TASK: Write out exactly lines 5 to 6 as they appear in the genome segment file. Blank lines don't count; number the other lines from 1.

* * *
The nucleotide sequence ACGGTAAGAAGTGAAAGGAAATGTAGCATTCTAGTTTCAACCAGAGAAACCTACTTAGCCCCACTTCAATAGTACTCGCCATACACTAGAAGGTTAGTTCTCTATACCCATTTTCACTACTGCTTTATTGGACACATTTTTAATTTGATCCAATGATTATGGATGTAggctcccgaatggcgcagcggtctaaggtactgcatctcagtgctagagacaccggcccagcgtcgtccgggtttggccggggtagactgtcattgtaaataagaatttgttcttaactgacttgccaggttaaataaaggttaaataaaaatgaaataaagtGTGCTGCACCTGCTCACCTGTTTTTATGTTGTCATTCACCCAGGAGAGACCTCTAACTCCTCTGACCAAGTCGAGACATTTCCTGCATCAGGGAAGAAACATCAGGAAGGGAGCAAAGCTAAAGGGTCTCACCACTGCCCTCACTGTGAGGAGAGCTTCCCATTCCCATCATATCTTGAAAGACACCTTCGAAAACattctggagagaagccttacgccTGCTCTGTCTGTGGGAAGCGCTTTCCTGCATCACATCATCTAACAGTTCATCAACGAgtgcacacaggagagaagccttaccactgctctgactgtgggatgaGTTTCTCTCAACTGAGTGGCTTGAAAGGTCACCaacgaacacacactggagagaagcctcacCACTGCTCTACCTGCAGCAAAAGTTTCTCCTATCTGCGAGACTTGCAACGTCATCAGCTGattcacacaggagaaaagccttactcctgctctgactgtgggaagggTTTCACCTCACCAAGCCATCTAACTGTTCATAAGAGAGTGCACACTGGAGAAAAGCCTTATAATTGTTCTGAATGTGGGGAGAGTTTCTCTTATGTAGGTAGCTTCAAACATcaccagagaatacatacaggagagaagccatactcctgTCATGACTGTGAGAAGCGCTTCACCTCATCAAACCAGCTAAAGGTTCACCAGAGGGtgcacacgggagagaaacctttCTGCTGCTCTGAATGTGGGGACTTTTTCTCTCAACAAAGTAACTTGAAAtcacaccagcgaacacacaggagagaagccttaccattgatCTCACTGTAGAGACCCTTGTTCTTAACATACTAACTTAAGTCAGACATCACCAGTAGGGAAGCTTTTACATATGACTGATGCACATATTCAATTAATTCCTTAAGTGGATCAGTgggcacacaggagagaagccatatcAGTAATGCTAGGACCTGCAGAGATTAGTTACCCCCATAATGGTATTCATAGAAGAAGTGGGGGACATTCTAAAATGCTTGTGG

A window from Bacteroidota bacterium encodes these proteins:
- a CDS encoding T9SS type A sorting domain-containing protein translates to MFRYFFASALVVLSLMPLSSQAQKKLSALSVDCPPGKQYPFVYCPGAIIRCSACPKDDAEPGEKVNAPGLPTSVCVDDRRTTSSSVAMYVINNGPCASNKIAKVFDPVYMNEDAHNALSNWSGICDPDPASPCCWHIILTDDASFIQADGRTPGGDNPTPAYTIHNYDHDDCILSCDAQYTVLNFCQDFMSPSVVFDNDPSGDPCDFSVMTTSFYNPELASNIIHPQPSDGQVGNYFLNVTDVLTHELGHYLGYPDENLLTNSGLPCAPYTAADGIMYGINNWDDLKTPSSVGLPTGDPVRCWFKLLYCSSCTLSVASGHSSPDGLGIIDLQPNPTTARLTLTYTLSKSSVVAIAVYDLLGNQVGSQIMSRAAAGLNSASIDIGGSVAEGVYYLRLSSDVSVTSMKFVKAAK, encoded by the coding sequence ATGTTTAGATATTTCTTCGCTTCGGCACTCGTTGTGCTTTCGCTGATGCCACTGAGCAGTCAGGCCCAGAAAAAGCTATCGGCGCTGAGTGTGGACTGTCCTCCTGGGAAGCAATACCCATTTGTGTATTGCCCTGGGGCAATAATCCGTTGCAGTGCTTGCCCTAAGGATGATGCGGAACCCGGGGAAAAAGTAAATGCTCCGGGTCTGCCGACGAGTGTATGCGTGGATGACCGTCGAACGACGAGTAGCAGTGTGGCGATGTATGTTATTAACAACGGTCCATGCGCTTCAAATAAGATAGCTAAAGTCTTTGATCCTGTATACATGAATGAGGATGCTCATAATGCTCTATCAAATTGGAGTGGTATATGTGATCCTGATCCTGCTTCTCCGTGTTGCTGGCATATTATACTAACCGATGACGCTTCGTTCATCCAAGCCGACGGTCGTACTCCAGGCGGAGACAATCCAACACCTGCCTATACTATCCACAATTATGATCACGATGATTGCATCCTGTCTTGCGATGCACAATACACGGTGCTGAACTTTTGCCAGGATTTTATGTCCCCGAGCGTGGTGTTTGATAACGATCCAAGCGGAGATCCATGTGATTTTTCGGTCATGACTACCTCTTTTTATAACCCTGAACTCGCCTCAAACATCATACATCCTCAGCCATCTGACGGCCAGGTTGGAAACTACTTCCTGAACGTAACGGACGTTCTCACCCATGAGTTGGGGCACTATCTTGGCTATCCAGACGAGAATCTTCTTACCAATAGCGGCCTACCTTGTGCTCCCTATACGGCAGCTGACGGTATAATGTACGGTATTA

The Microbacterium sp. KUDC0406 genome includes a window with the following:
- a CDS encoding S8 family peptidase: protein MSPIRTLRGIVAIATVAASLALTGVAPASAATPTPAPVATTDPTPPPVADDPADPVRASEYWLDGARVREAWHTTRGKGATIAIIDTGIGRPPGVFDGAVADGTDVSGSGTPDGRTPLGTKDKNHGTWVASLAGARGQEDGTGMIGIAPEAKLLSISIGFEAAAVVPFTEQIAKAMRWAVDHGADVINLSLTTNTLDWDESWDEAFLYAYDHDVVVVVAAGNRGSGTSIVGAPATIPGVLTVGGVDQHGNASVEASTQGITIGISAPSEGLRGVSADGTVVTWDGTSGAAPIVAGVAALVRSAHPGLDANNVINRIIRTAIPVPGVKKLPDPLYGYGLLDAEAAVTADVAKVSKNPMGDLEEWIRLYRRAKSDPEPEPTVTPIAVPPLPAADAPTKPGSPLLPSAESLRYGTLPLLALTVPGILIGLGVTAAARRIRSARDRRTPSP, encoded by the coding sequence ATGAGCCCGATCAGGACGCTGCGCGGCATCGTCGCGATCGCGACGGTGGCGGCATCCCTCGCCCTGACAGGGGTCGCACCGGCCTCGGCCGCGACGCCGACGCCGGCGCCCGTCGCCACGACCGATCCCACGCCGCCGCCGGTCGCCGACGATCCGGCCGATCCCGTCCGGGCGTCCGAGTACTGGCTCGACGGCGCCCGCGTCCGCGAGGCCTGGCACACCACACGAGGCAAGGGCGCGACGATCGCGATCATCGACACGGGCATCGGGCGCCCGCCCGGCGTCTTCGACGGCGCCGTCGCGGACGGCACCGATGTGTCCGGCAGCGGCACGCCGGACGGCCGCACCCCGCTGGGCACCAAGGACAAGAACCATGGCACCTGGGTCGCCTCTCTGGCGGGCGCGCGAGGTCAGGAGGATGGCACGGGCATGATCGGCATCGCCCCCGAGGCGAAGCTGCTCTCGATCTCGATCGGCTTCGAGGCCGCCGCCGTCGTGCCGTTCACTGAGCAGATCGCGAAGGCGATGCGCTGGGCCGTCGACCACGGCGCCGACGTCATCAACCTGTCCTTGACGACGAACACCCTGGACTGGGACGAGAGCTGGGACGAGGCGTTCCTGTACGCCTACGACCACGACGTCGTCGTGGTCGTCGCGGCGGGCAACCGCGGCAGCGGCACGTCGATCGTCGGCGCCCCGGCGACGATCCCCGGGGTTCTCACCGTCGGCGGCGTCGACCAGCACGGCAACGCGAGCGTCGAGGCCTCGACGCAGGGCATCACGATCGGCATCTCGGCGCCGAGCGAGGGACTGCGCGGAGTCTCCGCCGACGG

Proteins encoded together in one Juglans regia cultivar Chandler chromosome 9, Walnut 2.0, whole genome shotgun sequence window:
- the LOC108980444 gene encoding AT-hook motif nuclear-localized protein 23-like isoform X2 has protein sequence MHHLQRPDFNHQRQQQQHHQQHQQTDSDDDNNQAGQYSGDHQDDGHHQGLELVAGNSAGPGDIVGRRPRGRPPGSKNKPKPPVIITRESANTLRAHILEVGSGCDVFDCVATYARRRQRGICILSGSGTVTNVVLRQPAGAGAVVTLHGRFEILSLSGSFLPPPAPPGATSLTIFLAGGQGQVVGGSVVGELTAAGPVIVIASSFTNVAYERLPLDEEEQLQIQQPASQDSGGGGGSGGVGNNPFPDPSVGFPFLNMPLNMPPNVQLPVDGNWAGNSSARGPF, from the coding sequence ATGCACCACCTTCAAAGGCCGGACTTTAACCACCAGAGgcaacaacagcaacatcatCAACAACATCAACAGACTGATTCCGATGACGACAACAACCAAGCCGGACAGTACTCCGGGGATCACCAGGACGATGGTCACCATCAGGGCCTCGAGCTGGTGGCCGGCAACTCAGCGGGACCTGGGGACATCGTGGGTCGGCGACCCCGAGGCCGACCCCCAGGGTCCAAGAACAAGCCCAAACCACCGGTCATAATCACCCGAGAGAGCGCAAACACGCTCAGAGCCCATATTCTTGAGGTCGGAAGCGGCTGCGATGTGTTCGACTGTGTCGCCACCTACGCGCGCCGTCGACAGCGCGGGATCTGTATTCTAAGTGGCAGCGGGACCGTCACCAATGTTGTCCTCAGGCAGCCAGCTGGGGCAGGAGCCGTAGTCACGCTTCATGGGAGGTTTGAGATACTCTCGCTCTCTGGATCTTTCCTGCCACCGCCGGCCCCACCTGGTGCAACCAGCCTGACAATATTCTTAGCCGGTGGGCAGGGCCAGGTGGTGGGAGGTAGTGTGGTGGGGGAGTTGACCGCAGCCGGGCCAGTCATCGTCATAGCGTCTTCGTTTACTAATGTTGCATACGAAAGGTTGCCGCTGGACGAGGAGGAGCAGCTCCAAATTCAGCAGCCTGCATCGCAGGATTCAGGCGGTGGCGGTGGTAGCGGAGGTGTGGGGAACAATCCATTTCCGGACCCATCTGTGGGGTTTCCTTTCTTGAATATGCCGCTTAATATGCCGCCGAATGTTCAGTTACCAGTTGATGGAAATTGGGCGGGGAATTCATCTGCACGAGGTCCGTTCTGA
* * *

- a CDS encoding S8 family peptidase: protein MSPIRTLRGIVAIATVAASLALTGVAPASAATPTPAPVATTDPTPPPVADDPADPVRASEYWLDGARVREAWHTTRGKGATIAIIDTGIGRPPGVFDGAVADGTDVSGSGTPDGRTPLGTKDKNHGTWVASLAGARGQEDGTGMIGIAPEAKLLSISIGFEAAAVVPFTEQIAKAMRWAVDHGADVINLSLTTNTLDWDESWDEAFLYAYDHDVVVVVAAGNRGSGTSIVGAPATIPGVLTVGGVDQHGNASVEASTQGITIGISAPSEGLRGVSADGTVVTWDGTSGAAPIVAGVAALVRSAHPGLDANNVINRIIRTAIPVPGVKKLPDPLYGYGLLDAEAAVTADVAKVSKNPMGDLEEWIRLYRRAKSDPEPEPTVTPIAVPPLPAADAPTKPGSPLLPSAESLRYGTLPLLALTVPGILIGLGVTAAARRIRSARDRRTPSP, encoded by the coding sequence ATGAGCCCGATCAGGACGCTGCGCGGCATCGTCGCGATCGCGACGGTGGCGGCATCCCTCGCCCTGACAGGGGTCGCACCGGCCTCGGCCGCGACGCCGACGCCGGCGCCCGTCGCCACGACCGATCCCACGCCGCCGCCGGTCGCCGACGATCCGGCCGATCCCGTCCGGGCGTCCGAGTACTGGCTCGACGGCGCCCGCGTCCGCGAGGCCTGGCACACCACACGAGGCAAGGGCGCGACGATCGCGATCATCGACACGGGCATCGGGCGCCCGCCCGGCGTCTTCGACGGCGCCGTCGCGGACGGCACCGATGTGTCCGGCAGCGGCACGCCGGACGGCCGCACCCCGCTGGGCACCAAGGACAAGAACCATGGCACCTGGGTCGCCTCTCTGGCGGGCGCGCGAGGTCAGGAGGATGGCACGGGCATGATCGGCATCGCCCCCGAGGCGAAGCTGCTCTCGATCTCGATCGGCTTCGAGGCCGCCGCCGTCGTGCCGTTCACTGAGCAGATCGCGAAGGCGATGCGCTGGGCCGTCGACCACGGCGCCGACGTCATCAACCTGTCCTTGACGACGAACACCCTGGACTGGGACGAGAGCTGGGACGAGGCGTTCCTGTACGCCTACGACCACGACGTCGTCGTGGTCGTCGCGGCGGGCAACCGCGGCAGCGGCACGTCGATCGTCGGCGCCCCGGCGACGATCCCCGGGGTTCTCACCGTCGGCGGCGTCGACCAGCACGGCAACGCGAGCGTCGAGGCCTCGACGCAGGGCATCACGATCGGCATCTCGGCGCCGAGCGAGGGACTGCGCGGAGTCTCCGCCGACGG

Proteins encoded together in one Juglans regia cultivar Chandler chromosome 9, Walnut 2.0, whole genome shotgun sequence window: